|Posted by Ethan||PermalinkReply|
I needed some DirectX 12 bindings. Autogeneration was out of the question. The .idl files Microsoft uses internally is full of plain C++ code that is inserted in to headers without additional parsing, and DirectX is basically useless without those #defines and function definitions. So in between compile times elsewhere, I hand converted the necessary headers to D modules.
Then me being me, I wanted to go one step further. Why should it just be a direct translation? Why not have some convenience methods added?
So now there's two libraries.
combindings - A thin layer that defines COM compatible UDAs and autogenerates some convenience features
directxbindings - Little more than direct hand-done translations of DirectX headers to D
These will be updated as I use them. And they're essentially mostly untested right now, I'm testing as I go.
They're also released under a Creative Commons 0 license. It seems to be the only really valid public domain license internationally; and these are COM bindings. There's no way I should be attributed on a random project just because you're using a very thin glue layer I wrote for something that should just plain exist as a D feature anyway (ie COM interface autogeneration).
COM Bindings aims for compatability first, and convenience second. The idea is that you should be able to copy/paste code from C++, replace the -> with . and off you go. That's not _entirely_ possible for one very good reason: the IID_PPV_ARGS macro. This expands to two symbols meant to be inserted in a function call in C++. If you want to do something similar in D, both templates and mixin templates are entirely unsuitable. You need to resort to string mixins. *UGLY* *UGLY* *UGLY* why even bother moving to D if you're going to be uglier than C++.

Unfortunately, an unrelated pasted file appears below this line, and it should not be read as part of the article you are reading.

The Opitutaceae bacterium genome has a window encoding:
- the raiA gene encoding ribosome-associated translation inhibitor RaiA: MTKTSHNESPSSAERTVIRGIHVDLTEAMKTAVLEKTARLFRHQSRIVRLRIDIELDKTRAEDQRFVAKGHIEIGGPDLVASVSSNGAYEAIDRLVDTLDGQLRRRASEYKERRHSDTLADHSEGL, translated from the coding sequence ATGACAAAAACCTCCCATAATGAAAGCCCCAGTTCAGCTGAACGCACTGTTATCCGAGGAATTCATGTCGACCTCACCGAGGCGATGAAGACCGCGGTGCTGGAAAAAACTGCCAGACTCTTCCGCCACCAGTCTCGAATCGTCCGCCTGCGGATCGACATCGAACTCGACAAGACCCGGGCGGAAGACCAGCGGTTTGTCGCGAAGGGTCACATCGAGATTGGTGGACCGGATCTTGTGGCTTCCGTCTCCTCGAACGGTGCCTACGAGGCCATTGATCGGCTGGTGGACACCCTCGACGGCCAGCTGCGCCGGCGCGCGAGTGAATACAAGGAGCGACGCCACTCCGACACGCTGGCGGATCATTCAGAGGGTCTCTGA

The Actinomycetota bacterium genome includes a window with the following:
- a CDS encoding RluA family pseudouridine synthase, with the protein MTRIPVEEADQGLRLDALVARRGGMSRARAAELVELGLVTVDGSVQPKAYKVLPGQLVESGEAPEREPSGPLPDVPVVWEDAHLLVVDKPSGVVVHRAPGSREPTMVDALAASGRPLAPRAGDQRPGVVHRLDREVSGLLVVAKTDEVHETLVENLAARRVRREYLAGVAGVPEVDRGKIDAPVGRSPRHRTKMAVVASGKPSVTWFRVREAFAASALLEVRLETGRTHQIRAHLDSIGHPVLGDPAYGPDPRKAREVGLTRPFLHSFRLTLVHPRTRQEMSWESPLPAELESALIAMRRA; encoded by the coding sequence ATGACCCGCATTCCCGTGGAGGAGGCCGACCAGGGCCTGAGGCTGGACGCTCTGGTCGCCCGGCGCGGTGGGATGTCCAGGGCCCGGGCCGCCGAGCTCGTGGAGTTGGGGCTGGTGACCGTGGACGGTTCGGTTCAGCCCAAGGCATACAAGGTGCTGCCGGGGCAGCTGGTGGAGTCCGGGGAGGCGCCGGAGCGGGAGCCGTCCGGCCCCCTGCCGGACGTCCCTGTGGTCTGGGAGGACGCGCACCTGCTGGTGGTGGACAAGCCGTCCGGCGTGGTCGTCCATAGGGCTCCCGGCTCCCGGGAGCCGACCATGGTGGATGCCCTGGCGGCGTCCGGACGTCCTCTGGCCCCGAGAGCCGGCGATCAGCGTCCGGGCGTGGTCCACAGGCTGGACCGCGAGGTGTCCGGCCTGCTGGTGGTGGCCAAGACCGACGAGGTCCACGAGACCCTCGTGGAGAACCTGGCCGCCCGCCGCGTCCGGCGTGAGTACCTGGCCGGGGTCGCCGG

Next step then. We analyse function attributes. If we find a @_COM_Outptr_ or @_COM_Outptr_opt_ attribute in a function and the previous parameter is a REFIID, then sweet. We know what to do. For example, the following C++ code:
HRESULT result = D3D12CreateDevice(adapter, D3D_FEATURE_LEVEL_12_0, IID_PPV_ARGS(&device));
Can be translated to the following thanks to the wrapper stubs generated:
HRESULT result = D3D12CreateDevice(adapter, D3D_FEATURE_LEVEL_12_0, device);
And if you really really want, you can still just do a direct translation of equivalent C++ code:
HRESULT result = D3D12CreateDevice(adapter, D3D_FEATURE_LEVEL_12_0, &IID_IDirect3D12Device, cast(void**)&device);
Or try something that doesn't require linking to external variables:
HRESULT result = D3D12CreateDevice(adapter, D3D_FEATURE_LEVEL_12_0, device.IIDPtrOf, cast(void**)&device);
HRESULT result = D3D12CreateDevice(adapter, D3D_FEATURE_LEVEL_12_0, IIDPtrOf!IDirect3DDevice12, cast(void**)&device);
Likewise when you have functions where the output device is optional, you can just straight up template instantiate them:
HRESULT result = D3D12CreateDevice!IDirect3DDevice12(adapter, D3D_FEATURE_LEVEL_12_0 );